16. One of the most distinctive features about Futura's work is his abstract approach to graffiti art. During the 1980s, the primary focus of the majority of graffiti artists was lettering, Futura pioneered abstract, which has since become more popular. Conversely, his aerosol strokes are regarded as different from those of his peers, as they are as thin as the fine lines achieved only through the use of an airbrush.

  17. Lee Quiñones, born 1960 in Puerto Rico and raised in New York, was one of the key innovators during the early days of New York’s street-art movement. He was also one of the first street artists to transition away from creating murals on trains and begin creating canvas-based paintings. A film still of Lee Quinones’ graffiti from Charlie Ahern’s “Wild Style,” 1981.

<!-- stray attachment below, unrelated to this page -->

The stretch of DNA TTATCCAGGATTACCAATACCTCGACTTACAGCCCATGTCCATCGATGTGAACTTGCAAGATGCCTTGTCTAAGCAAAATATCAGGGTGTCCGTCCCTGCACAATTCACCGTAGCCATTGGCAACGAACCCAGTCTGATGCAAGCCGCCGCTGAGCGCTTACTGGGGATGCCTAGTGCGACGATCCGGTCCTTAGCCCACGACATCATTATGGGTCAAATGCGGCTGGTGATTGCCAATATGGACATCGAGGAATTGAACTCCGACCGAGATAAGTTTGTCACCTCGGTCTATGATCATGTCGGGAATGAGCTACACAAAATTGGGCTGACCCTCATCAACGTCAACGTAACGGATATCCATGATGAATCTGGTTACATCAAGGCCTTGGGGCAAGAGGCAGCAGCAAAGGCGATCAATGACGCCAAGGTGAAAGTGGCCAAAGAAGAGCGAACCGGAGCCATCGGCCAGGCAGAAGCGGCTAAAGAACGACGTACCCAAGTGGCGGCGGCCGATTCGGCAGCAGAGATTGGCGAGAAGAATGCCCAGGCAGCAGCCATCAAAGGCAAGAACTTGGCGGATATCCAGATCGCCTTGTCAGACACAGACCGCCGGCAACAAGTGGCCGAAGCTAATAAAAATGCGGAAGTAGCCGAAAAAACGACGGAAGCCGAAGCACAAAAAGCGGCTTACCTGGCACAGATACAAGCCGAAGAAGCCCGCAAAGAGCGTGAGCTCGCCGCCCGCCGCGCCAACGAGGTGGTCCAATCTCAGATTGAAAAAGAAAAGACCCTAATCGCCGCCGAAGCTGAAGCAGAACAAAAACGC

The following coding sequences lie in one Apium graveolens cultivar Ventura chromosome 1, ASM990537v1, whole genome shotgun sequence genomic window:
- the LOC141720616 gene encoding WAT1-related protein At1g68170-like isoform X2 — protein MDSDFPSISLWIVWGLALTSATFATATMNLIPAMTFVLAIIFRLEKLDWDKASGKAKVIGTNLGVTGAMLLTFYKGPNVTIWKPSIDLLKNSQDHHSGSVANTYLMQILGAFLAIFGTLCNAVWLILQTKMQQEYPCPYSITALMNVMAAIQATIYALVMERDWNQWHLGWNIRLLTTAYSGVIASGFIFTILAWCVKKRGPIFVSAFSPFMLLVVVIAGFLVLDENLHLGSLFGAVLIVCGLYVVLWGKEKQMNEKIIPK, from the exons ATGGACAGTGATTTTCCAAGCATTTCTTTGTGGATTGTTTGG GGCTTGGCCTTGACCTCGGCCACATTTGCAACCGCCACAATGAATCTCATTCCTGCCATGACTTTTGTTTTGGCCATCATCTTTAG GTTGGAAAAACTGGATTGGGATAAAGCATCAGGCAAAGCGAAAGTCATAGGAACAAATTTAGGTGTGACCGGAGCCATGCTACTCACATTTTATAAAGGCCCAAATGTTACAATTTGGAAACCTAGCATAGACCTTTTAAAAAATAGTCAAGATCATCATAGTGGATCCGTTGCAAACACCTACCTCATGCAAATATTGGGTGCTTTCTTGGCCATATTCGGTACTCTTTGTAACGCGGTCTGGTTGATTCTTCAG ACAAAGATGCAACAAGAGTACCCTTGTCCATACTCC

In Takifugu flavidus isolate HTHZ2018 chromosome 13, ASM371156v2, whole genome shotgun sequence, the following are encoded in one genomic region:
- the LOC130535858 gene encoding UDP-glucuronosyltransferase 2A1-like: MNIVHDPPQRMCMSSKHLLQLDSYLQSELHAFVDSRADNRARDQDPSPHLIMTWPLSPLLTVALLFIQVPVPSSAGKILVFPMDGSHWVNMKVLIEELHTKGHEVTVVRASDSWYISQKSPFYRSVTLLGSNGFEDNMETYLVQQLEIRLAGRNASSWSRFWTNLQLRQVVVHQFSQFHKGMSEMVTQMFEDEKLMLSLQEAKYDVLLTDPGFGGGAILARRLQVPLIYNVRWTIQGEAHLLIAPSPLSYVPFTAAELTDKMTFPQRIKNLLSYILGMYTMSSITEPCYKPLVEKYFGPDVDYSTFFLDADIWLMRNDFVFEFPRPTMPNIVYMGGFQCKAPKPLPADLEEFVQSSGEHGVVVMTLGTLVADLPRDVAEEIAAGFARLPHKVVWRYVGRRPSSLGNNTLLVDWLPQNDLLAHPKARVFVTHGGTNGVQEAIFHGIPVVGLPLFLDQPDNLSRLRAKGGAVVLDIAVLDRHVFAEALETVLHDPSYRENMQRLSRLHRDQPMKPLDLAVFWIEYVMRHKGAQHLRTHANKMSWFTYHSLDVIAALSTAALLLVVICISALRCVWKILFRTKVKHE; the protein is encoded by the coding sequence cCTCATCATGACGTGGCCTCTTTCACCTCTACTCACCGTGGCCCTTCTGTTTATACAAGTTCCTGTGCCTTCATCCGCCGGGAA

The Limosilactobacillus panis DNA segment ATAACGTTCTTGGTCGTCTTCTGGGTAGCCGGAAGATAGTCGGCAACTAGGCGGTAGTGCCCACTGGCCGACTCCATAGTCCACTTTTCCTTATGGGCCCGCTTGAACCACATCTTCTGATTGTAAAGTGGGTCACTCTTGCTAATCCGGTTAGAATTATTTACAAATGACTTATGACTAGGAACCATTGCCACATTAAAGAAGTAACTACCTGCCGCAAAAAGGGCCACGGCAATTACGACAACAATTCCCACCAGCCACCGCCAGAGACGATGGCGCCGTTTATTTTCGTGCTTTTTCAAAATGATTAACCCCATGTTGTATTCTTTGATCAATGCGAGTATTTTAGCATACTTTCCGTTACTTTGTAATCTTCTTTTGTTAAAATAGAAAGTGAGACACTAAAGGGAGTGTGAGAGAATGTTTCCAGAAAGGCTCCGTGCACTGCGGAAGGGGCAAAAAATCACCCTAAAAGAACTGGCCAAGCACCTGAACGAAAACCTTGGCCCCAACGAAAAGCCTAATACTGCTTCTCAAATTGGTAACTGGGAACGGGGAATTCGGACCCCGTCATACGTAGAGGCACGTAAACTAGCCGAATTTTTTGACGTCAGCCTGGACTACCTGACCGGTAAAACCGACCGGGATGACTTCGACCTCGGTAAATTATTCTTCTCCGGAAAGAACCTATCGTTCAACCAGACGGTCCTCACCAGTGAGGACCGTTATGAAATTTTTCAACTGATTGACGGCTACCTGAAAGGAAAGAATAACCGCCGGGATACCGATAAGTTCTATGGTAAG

18. Keith Haring (May 4, 1958 – February 16, 1990) was an artist and social activist whose work also responded to the New York City street culture of the 1980s. By expressing concepts of birth, death, love, sex and war, Haring's imagery has become a widely recognized visual language of the 20th century. • In 1988, he was diagnosed with AIDS. He established the Keith Haring Foundation in 1989, to provide funding and imagery to AIDS organizations and children's programs, and to expand the audience for Haring’s work through exhibitions, publications and the licensing of his images. Haring used his imagery during the last years of his life to speak about his own illness and generate activism and awareness about AIDS.